Leonard Kniffel is a publishing executive for the American Library Association in Chicago. He was editor-in-chief of American Libraries magazine from 1996 to 2011 and worked as a librarian for 18 years at the Detroit Public Library. He is also the author of A Polish Son in the Motherland: An American's Journey Home, a travel memoir.
- Table of Contents
- About the Author
American Libraries editor in chief Leonard Kniffel offers a compelling collection of interviews with prominent figures--all of whom have special connections to libraries. From President Barack Obama to actress Julie Andrews; from basketball star Kareem Abdul-Jabbar to former First Lady and librarian Laura Bush and many others, stars of literature, politics, entertainment, and the public arena speak with Kniffel about the ways libraries have been critical in their lives. Other highlights of this delightful volume
- TV icon Oprah Winfrey talks about library books as "her pass to personal freedom"
- Hard-boiled wordsmith David Mamet claims the public library as his "alma mater"
- Software mogul Bill Gates discusses his groundbreaking library computerization project and why he feels libraries are an important focus of his investment
- Former Vice President Al Gore addresses the "information ecosystem," including how libraries contribute to the informed citizenry that's required to manage today's challenges
With plenty to engage library advocates as well as casual readers, Reading with the Stars offers proof positive that libraries and librarians continue to perform vital services and hold a place of honor.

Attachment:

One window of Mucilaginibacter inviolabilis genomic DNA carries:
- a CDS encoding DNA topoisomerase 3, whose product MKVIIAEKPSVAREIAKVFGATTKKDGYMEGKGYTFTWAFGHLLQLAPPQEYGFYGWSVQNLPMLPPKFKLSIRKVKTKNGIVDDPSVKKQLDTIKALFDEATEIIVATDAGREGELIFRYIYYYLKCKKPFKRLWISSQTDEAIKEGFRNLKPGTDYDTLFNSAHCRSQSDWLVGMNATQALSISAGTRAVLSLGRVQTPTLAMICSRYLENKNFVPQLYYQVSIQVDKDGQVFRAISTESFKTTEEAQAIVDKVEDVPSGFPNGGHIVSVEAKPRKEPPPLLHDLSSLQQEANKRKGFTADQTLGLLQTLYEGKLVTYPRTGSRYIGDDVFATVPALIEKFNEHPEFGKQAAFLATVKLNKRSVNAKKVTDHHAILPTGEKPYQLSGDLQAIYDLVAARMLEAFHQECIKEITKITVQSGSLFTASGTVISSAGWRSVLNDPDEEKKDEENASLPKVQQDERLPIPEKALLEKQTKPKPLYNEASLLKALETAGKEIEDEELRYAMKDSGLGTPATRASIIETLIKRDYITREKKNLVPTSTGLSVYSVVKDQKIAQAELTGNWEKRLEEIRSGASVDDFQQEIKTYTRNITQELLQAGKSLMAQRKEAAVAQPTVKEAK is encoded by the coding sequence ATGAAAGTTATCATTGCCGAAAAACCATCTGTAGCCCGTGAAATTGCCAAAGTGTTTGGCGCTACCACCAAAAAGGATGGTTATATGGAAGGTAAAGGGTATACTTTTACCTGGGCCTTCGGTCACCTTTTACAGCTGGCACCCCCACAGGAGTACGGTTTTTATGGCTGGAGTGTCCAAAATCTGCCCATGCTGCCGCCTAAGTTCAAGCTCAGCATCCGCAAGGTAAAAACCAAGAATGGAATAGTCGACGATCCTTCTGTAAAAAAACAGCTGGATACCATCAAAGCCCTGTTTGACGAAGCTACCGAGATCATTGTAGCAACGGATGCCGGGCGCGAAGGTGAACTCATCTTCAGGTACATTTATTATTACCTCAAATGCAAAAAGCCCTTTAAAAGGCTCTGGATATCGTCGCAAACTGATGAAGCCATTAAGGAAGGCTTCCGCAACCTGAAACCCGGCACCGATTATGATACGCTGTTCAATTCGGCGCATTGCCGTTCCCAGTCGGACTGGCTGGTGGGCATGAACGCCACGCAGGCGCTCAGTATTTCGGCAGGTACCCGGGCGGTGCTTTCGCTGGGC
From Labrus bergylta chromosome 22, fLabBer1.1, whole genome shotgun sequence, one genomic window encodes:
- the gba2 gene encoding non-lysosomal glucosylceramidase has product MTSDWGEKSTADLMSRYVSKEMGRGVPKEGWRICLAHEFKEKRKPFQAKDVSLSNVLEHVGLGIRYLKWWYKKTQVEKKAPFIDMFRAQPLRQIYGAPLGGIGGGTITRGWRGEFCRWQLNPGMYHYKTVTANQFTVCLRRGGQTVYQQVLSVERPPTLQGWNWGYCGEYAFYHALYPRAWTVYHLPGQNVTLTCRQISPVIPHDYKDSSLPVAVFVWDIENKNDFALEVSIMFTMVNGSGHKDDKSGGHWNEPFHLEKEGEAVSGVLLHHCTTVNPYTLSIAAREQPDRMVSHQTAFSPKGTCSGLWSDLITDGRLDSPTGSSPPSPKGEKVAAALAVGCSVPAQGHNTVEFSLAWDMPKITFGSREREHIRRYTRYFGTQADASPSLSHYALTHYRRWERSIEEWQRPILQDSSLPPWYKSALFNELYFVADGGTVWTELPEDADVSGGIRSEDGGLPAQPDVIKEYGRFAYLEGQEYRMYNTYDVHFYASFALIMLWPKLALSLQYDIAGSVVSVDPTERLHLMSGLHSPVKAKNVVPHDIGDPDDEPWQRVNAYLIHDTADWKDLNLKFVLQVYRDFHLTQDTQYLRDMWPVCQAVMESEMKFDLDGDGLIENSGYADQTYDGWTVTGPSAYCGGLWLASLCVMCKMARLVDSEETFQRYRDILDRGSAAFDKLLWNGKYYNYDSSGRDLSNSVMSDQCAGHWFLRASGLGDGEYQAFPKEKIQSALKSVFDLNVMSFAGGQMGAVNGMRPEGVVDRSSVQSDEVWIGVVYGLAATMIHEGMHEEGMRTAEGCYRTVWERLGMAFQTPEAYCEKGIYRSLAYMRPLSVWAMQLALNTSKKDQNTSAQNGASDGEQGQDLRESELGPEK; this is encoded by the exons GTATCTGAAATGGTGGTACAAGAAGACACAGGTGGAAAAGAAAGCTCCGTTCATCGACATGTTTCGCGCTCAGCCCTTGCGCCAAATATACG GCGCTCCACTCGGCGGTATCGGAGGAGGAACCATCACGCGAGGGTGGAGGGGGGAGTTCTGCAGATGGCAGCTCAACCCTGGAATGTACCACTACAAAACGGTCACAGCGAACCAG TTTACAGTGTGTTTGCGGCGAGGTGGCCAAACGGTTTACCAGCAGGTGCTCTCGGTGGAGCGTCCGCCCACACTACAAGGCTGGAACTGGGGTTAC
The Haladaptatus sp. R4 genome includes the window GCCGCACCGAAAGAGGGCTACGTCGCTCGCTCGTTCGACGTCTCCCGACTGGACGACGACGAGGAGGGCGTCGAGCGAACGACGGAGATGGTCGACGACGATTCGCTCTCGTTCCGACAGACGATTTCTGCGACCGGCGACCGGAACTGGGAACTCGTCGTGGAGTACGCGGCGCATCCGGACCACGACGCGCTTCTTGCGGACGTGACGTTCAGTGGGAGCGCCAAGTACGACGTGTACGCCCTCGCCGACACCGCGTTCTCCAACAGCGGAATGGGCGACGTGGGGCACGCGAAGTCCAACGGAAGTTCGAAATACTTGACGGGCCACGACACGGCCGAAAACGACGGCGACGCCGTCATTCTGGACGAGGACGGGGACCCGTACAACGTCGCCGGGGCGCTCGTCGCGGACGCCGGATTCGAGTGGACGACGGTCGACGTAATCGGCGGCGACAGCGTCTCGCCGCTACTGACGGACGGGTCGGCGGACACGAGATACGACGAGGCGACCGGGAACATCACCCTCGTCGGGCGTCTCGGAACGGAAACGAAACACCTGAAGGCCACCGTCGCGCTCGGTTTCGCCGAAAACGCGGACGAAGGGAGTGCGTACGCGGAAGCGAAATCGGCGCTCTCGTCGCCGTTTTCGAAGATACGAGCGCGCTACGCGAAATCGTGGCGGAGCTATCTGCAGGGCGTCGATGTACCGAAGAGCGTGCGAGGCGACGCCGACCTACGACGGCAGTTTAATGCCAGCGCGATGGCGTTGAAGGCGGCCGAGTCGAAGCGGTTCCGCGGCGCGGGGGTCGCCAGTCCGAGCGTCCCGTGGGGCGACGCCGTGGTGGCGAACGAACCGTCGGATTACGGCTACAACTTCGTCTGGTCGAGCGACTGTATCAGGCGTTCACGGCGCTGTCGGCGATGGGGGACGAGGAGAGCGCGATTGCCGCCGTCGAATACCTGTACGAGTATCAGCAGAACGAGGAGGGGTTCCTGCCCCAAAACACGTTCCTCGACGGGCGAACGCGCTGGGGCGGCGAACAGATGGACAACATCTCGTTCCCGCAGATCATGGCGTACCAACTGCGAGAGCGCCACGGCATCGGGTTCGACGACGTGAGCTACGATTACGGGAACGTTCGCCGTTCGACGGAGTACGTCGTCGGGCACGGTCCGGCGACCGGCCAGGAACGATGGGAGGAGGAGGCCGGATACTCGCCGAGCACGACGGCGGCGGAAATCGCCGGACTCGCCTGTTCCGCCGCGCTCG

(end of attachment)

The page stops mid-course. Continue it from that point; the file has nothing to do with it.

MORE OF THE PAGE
one Barack Obama:
two Julie Andrews:
three Bill Gates:
four David Mamet:
five Laura Bush:
six Ken Burns:
seven Kareem Abdul-Jabbar:
eight Cokie Roberts:
nine Ron Reagan:
ten Garrison Keillor:
eleven Ralph Nader:
twelve Jamie Lee Curtis:
thirteen Al Gore:
fourteen Oprah Winfrey:
"For 15 years the ALA's Kniffel (A Polish Son in the Motherland) edited American Libraries, the source for this pleasing compilation of speeches, essays, and interviews illustrating the importance of reading. The 14 contributors include Barack Obama, Laura Bush, Kareem Abdul-Jabbar, Julie Andrews, Ken Burns, and Garrison Keillor. Oprah Winfrey recalls, 'Getting my library card was like... American citizenship.' Laura Bush discusses how her Foundation for America's Libraries helped Gulf Coast schools rebuild libraries destroyed by Katrina. Bill Gates says his $180 million investment in computerizing libraries has created synergy, 'The people who came for the computers use the books. The people who came for the books use the computers.' Recalling a government plan to use bookstore records to see who was reading what, David Mamet describes how a Vermont bookstore owner burned his files. 'This, to me, was a profound and courageous statement, for when and if the government controls what we can read, America, as we have known it, is finished.' Contributors offer lists of book recommendations for adults and children."
"Because politicians are included in the mix, and politicians are ever mindful of their images, you might expect the book to be nothing but boring bromides: Books are great, reading is important. Yet there are surprises here, along with insights."
"Knowledge is power, and there are fewer roads quicker to knowledge than books ... an excellent addition to any community or school library collection, the better to encourage literacy and further reading from young people."
--Midwest Book Review